AFAP conference serves to bring Soldier, Family issues to forefront
April 25, 2011
SAN ANTONIO, Texas - Throughout the Army, Soldiers face issues that, at times, are too difficult to tackle; these issues are the focus of the U.S. Army North's 2011 Army Family Action Plan conference.
Representatives from throughout Army North and its Defense Coordinating Element regions participated in the conference April 18-21 in downtown San Antonio.
"This is the time where we work to help Soldiers with issues, not only from the Fort Sam Houston area but from all the regions within Army North," said Col. Richard Francey, chief of staff, Army North. "This mission is critical in helping those issues get resolved."
The conference attendees played a key role by providing their insights and feedback to the command's leaders. The information is used to provide the commanders, as well as Army leaders, insight on areas of concern. This, in turn, provides the leaders an opportunity to address the issues and to establish plans and procedures geared toward resolving them.
AFAP provides a way for policy changes to become tangible, end-products for members of the Army Family, said Tania Cuervo, ARNORTH Quality of Work/Life program coordinator and Family Action Plan coordinator. It addresses quality-of-life issues for Soldiers, family members, retirees and Department of Army civilian employees.
The assembled delegates, facilitators, recorders and transcribers worked together to not only identify the potential issues but to also prioritize them. Once that was established, they gathered in two small groups to discuss the issues and to craft their recommendations.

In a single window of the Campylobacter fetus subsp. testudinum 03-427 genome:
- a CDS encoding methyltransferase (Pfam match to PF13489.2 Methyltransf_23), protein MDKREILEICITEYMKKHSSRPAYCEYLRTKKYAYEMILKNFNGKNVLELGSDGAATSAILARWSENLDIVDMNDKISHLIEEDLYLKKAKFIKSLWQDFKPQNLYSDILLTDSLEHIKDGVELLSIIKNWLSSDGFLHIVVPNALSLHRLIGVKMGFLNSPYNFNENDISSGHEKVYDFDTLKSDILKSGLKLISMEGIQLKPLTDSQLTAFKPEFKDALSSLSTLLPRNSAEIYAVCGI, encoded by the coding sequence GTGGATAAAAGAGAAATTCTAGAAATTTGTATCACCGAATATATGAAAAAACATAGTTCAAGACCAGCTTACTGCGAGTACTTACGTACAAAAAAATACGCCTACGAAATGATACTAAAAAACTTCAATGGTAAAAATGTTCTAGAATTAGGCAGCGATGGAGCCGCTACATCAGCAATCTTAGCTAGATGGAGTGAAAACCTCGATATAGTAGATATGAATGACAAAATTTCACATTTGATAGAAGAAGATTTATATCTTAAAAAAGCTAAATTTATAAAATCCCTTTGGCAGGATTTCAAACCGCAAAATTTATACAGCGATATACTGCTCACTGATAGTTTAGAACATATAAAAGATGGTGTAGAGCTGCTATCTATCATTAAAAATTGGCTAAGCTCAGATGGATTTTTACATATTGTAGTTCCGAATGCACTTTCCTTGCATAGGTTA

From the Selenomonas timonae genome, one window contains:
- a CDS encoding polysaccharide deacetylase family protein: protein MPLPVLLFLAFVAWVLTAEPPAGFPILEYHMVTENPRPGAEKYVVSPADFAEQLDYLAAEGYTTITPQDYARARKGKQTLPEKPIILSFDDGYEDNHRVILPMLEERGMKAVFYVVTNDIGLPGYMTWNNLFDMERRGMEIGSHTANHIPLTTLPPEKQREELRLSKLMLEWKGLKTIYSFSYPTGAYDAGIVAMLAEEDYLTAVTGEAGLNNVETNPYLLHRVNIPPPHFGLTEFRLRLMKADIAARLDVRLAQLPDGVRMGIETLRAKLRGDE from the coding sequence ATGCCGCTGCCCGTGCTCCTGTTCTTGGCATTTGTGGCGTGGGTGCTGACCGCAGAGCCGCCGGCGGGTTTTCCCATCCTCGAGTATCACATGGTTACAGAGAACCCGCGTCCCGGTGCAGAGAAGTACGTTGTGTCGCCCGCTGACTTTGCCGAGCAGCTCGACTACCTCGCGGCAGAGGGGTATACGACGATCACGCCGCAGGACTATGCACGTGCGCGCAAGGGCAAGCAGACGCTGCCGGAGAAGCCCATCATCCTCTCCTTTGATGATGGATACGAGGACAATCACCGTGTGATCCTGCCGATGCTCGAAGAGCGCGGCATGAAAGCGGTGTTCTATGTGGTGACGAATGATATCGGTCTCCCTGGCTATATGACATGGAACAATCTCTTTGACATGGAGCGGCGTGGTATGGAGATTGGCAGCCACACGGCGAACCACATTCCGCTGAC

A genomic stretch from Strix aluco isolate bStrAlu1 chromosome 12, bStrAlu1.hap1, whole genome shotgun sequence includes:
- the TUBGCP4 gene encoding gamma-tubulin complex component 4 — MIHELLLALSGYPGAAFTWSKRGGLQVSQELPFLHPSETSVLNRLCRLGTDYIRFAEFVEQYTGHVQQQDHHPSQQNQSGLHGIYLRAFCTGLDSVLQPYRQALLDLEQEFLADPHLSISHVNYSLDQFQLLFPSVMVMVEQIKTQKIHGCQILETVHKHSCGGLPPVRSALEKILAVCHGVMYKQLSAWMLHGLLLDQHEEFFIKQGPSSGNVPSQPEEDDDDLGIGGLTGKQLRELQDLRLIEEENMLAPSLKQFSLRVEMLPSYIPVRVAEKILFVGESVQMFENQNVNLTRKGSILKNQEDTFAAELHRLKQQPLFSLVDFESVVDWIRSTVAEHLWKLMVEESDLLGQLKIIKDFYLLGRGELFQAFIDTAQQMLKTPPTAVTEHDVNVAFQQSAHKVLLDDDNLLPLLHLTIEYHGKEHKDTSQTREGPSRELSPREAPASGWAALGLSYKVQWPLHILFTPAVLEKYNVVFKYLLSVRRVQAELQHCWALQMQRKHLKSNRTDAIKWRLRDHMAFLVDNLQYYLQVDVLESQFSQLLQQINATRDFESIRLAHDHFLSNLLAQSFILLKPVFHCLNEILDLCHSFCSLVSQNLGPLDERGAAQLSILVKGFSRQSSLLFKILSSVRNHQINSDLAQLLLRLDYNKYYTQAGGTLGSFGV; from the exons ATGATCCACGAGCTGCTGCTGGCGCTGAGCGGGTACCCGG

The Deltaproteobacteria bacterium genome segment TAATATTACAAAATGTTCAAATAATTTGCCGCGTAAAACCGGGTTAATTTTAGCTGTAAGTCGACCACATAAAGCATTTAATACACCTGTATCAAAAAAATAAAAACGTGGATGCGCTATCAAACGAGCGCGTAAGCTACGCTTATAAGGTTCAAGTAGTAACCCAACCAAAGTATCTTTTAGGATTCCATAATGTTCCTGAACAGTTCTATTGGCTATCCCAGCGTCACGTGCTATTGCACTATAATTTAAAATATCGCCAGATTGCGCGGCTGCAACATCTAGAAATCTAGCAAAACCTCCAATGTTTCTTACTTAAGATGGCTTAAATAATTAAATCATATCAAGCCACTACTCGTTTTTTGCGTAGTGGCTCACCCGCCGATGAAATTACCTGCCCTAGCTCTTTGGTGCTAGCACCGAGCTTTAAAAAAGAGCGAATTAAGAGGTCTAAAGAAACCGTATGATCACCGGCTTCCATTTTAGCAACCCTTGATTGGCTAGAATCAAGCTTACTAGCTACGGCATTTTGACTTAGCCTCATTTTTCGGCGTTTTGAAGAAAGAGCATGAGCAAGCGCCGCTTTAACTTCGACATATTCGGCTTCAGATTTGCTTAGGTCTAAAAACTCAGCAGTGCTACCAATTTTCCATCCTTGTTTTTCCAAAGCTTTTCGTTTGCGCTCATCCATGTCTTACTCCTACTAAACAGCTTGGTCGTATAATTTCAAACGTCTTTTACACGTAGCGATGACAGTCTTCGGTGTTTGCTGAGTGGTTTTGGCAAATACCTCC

"The AFAP conference is helping Soldiers and family members increase their quality of life," said Aquinda Reed, plans NCO, Army North, who also served as a facilitator for the conference. "Its main objective is to help reduce a potential weakness of issue in Army programs."
During the conference, among the numerous issues discussed were: a proposed increase in the Service members Group Life Insurance cap to $1 million; the elimination of future Army Career and Alumni Program budget reductions; and the authorization of federal retirees to pay health premiums with pre-tax dollars.
"The program is here to ensure that the Family, as a whole, has a support foundation," explained Reed.
While addressing each topic, the groups collectively gathered information and then drew upon other's knowledge and experience to develop their team recommendations.
One of the issues discussed involved the potential implementation of Family Time. Some made the observation there is a lack of consistency from base to base in that Family Time is a recurring event, designated within unit training calendars at some bases but not implemented at others.
Numerous ideas and recommendations flowed throughout the conference as those in attendance shared their observations and experiences.
"I believe that AFAP works," said Reed. "It is here to ensure that the Family, as a whole, has a support foundation."